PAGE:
So when the eye of Hurricane Irma crossed the Lower Keys as a Category 4 storm, wildlife managers were worried. The Lower Keys is also the only place on the planet where Key deer live.

But recently completed population surveys came up with good news, said Dan Clark, manager of the four national wildlife refuges in the Keys, including Key Deer National Wildlife Refuge.

Monroe County released a preliminary damage assessment of residential structures in the unincorporated parts of the county Wednesday. 

The company that wants to hold the first U.S. trial of genetically modified mosquitoes in the Florida Keys and Keys residents who oppose the trial don't agree on much.

But representatives from both sides said Thursday they are happy with the recent announcement that federal oversight of the proposed trial will be moved from the Food and Drug Administration to the Environmental Protection Agency.

"We think it's a good thing," said Derric Nimmo, principal scientist at Oxitec, the company that has developed a genetically modified Aedes aegypti mosquito.

In some parts of the Keys, people are still salvaging what they can of their belongings, or figuring out where they will live.

In Key West, local and state leaders gathered Wednesday to send one message: they are open for business.

"Restaurants are open. Hotels are open. Every tourist in the country, in the world, needs to come back to Key West and the Florida Keys," said Gov. Rick Scott.

He spoke at an oceanfront hotel flanked by Key West officials and tourism promoters who were carrying conch shells and waving Conch Republic flags.

Almost 20 years ago, a little radio station from the Lower Keys won an Edward R. Murrow award — one of the highest honors in broadcasting. WWUS was recognized for continuously broadcasting during and after Hurricane Georges, a Category 2 storm that pummeled the Lower Keys.

But it turns out that effort was just a warm-up act for Hurricane Irma.

As Irma was coming toward the Keys, I actually managed to get a couple hours of sleep.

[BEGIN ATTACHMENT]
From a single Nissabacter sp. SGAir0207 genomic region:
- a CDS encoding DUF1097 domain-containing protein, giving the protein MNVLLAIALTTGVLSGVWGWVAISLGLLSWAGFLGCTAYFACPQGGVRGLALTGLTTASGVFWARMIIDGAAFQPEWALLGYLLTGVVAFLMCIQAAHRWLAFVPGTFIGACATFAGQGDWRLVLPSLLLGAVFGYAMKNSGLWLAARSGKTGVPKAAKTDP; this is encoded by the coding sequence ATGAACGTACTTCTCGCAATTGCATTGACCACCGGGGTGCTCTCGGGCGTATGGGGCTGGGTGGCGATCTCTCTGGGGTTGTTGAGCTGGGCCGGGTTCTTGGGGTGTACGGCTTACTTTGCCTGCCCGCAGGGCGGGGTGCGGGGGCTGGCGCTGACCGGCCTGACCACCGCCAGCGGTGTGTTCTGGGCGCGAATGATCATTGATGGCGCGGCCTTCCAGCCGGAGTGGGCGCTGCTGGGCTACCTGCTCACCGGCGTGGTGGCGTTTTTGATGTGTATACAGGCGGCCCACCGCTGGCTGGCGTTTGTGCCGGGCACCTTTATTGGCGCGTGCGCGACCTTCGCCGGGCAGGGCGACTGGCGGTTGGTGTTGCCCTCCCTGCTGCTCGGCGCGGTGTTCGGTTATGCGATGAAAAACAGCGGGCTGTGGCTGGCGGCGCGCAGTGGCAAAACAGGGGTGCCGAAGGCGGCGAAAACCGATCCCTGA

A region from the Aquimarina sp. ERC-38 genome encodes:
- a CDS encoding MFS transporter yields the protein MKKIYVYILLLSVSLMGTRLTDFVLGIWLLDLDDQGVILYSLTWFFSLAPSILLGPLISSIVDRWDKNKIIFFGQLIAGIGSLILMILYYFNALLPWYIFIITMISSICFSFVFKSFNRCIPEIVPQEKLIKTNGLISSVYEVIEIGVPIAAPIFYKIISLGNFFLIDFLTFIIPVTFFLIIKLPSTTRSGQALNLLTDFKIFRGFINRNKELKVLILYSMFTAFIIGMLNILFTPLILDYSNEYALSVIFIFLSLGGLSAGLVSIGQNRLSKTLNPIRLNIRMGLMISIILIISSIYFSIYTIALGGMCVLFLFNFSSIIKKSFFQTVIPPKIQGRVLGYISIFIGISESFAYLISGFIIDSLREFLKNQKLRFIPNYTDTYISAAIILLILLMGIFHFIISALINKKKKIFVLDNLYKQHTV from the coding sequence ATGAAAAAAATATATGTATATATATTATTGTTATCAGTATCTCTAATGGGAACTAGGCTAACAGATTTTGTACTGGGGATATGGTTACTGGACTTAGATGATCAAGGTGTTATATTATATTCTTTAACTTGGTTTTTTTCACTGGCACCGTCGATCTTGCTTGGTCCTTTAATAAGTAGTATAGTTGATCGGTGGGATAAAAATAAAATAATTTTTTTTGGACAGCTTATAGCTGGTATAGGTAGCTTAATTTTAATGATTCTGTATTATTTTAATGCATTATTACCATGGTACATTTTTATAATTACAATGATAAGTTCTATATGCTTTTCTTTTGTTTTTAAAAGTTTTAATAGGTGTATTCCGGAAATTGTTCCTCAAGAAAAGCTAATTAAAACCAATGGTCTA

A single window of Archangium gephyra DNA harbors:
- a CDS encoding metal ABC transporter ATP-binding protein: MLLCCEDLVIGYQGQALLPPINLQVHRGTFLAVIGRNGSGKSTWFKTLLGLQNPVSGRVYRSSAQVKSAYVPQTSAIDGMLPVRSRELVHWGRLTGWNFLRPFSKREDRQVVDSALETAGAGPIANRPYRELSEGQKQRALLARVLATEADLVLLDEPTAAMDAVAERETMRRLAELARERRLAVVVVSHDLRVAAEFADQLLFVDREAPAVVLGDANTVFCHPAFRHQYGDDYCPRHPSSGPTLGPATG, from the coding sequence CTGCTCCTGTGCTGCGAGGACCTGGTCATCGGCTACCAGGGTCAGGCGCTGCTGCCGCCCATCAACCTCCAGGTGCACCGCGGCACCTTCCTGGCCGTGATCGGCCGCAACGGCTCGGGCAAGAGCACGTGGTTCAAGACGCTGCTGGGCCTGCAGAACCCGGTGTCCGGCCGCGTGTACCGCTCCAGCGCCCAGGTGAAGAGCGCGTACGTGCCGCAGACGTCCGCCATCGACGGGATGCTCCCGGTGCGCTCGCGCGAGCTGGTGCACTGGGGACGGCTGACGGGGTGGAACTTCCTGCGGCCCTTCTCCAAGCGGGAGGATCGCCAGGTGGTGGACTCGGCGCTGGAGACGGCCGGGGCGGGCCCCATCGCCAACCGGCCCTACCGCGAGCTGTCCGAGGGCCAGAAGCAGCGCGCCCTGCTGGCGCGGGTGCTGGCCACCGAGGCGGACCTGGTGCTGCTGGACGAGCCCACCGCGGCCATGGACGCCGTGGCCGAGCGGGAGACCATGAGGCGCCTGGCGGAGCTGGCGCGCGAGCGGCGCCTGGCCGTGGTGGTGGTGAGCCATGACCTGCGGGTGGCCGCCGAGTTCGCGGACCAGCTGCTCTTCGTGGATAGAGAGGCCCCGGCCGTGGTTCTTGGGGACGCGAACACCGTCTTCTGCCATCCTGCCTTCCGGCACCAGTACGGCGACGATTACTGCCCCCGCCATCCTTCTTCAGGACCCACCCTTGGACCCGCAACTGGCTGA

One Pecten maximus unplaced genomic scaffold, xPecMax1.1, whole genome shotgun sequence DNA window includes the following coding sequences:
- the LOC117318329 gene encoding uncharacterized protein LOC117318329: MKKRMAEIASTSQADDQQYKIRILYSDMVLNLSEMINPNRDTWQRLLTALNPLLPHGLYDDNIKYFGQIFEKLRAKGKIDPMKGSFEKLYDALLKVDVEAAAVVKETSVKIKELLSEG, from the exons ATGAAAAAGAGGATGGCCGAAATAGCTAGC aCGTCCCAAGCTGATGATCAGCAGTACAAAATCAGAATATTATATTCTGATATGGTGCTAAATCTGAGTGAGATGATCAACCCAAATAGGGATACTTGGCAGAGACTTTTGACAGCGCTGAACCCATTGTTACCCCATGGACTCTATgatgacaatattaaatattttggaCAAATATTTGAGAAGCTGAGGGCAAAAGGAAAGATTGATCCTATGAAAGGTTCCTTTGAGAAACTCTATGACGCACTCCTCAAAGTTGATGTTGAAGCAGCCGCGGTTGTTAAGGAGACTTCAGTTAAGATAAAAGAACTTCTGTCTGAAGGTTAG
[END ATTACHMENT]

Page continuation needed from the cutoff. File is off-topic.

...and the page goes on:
This was surprising since the wind was already rattling the air vents in the room where I was settled on an air mattress with my husband and our dog. But essential because I had not slept at all the night before. 

Key West has seen a lot of hurricanes over the years — but the island itself hasn't had a direct hit since 1919 (though there were a couple of near misses, with Hurricane Georges moving across the Lower Keys in 1998 and Wilma swamping the island from the west in 2005).

Some islanders attribute that string to the supernatural - the Our Lady of Lourdes Grotto.

President Donald Trump's news conference Tuesday was supposed to be about his executive order on infrastructure.

Most of the attention has gone to his controversial statements blaming "both sides" for violence in Charlottesville during a rally by white supremacists and neo-Nazis.

But the executive order is also receiving some pushback from a South Florida Republican.

The order is supposed to speed up improvements to the nation's roads, bridges and railways.

Every year in the late summer, the dive and tourism industries in the Florida Keys encourage people to come to the island chain and watch the reproductive act first-hand — on the reef.

Florida takes its hits, from late-night TV jokes to, now, even a ranking as the worst state in the nation for a “staggeringly impressive” “awfulness resume,” according to the website Thrillist.